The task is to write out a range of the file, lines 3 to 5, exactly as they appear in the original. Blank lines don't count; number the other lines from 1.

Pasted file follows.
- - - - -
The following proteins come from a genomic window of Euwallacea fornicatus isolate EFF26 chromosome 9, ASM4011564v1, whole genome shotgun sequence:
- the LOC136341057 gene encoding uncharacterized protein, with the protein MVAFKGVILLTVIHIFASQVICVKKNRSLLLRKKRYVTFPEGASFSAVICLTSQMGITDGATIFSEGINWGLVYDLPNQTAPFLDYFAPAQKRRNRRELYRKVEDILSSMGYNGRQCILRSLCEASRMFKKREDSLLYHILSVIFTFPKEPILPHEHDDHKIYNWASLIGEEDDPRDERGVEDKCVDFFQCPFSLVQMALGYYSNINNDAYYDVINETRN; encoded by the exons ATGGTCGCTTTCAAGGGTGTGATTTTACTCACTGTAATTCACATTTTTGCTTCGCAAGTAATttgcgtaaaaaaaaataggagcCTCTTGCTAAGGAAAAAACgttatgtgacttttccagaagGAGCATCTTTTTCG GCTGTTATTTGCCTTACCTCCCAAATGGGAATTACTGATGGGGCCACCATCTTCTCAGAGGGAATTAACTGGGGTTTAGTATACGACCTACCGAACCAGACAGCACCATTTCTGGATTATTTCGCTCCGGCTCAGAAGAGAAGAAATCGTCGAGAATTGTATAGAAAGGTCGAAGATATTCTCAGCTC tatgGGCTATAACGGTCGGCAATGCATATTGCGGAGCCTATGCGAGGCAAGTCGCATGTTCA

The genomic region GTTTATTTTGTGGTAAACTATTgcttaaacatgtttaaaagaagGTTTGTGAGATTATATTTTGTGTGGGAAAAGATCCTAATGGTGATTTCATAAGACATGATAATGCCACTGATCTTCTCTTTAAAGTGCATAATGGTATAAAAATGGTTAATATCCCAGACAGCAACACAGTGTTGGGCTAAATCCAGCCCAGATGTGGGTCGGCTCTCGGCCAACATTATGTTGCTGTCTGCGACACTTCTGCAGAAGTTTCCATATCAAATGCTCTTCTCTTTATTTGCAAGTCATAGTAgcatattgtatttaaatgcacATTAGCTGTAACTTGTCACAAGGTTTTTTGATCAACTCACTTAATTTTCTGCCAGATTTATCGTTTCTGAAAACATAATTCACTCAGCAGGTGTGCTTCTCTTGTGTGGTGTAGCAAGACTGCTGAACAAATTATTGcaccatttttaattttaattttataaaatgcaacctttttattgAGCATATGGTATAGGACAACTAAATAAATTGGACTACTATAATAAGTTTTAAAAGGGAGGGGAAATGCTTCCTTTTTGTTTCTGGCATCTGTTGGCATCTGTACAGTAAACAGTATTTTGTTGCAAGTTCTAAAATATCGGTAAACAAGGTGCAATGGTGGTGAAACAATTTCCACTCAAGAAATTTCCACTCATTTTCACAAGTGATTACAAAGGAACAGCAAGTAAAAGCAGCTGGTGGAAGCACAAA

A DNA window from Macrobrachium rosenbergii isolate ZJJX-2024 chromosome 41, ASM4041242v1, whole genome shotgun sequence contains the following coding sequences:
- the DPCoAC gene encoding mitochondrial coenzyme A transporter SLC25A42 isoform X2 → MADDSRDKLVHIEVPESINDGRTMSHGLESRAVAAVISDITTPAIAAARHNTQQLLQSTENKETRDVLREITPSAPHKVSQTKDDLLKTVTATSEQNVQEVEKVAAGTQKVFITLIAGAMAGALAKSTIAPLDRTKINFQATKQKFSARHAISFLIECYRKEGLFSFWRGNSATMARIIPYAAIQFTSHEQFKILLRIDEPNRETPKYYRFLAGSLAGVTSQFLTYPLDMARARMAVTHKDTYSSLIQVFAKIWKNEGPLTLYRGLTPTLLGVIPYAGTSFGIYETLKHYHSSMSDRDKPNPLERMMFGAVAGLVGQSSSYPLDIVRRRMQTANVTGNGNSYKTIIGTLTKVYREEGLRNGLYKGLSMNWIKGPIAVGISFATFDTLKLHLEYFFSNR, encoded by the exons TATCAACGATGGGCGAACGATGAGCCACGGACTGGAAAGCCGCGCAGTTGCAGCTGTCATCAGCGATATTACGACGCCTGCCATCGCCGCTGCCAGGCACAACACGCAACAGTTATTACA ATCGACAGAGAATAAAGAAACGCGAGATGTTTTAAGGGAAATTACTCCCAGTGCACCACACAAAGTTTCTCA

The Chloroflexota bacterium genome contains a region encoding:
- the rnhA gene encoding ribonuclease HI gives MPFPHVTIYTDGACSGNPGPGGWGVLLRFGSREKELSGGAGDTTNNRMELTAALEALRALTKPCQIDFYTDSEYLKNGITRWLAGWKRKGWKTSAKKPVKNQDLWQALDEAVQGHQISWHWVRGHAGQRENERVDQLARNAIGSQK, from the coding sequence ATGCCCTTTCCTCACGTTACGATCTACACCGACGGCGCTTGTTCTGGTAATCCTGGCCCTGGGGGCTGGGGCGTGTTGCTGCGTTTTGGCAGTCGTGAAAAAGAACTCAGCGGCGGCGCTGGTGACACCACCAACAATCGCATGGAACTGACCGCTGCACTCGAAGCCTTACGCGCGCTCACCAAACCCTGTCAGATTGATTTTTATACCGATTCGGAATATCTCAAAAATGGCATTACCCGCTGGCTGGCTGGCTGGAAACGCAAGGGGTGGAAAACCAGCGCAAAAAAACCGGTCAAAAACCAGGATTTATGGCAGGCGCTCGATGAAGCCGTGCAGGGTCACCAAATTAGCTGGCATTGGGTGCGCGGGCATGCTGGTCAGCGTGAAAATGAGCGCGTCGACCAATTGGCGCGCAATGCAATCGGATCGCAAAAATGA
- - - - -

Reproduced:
The genomic region GTTTATTTTGTGGTAAACTATTgcttaaacatgtttaaaagaagGTTTGTGAGATTATATTTTGTGTGGGAAAAGATCCTAATGGTGATTTCATAAGACATGATAATGCCACTGATCTTCTCTTTAAAGTGCATAATGGTATAAAAATGGTTAATATCCCAGACAGCAACACAGTGTTGGGCTAAATCCAGCCCAGATGTGGGTCGGCTCTCGGCCAACATTATGTTGCTGTCTGCGACACTTCTGCAGAAGTTTCCATATCAAATGCTCTTCTCTTTATTTGCAAGTCATAGTAgcatattgtatttaaatgcacATTAGCTGTAACTTGTCACAAGGTTTTTTGATCAACTCACTTAATTTTCTGCCAGATTTATCGTTTCTGAAAACATAATTCACTCAGCAGGTGTGCTTCTCTTGTGTGGTGTAGCAAGACTGCTGAACAAATTATTGcaccatttttaattttaattttataaaatgcaacctttttattgAGCATATGGTATAGGACAACTAAATAAATTGGACTACTATAATAAGTTTTAAAAGGGAGGGGAAATGCTTCCTTTTTGTTTCTGGCATCTGTTGGCATCTGTACAGTAAACAGTATTTTGTTGCAAGTTCTAAAATATCGGTAAACAAGGTGCAATGGTGGTGAAACAATTTCCACTCAAGAAATTTCCACTCATTTTCACAAGTGATTACAAAGGAACAGCAAGTAAAAGCAGCTGGTGGAAGCACAAA

A DNA window from Macrobrachium rosenbergii isolate ZJJX-2024 chromosome 41, ASM4041242v1, whole genome shotgun sequence contains the following coding sequences:
- the DPCoAC gene encoding mitochondrial coenzyme A transporter SLC25A42 isoform X2 → MADDSRDKLVHIEVPESINDGRTMSHGLESRAVAAVISDITTPAIAAARHNTQQLLQSTENKETRDVLREITPSAPHKVSQTKDDLLKTVTATSEQNVQEVEKVAAGTQKVFITLIAGAMAGALAKSTIAPLDRTKINFQATKQKFSARHAISFLIECYRKEGLFSFWRGNSATMARIIPYAAIQFTSHEQFKILLRIDEPNRETPKYYRFLAGSLAGVTSQFLTYPLDMARARMAVTHKDTYSSLIQVFAKIWKNEGPLTLYRGLTPTLLGVIPYAGTSFGIYETLKHYHSSMSDRDKPNPLERMMFGAVAGLVGQSSSYPLDIVRRRMQTANVTGNGNSYKTIIGTLTKVYREEGLRNGLYKGLSMNWIKGPIAVGISFATFDTLKLHLEYFFSNR, encoded by the exons TATCAACGATGGGCGAACGATGAGCCACGGACTGGAAAGCCGCGCAGTTGCAGCTGTCATCAGCGATATTACGACGCCTGCCATCGCCGCTGCCAGGCACAACACGCAACAGTTATTACA ATCGACAGAGAATAAAGAAACGCGAGATGTTTTAAGGGAAATTACTCCCAGTGCACCACACAAAGTTTCTCA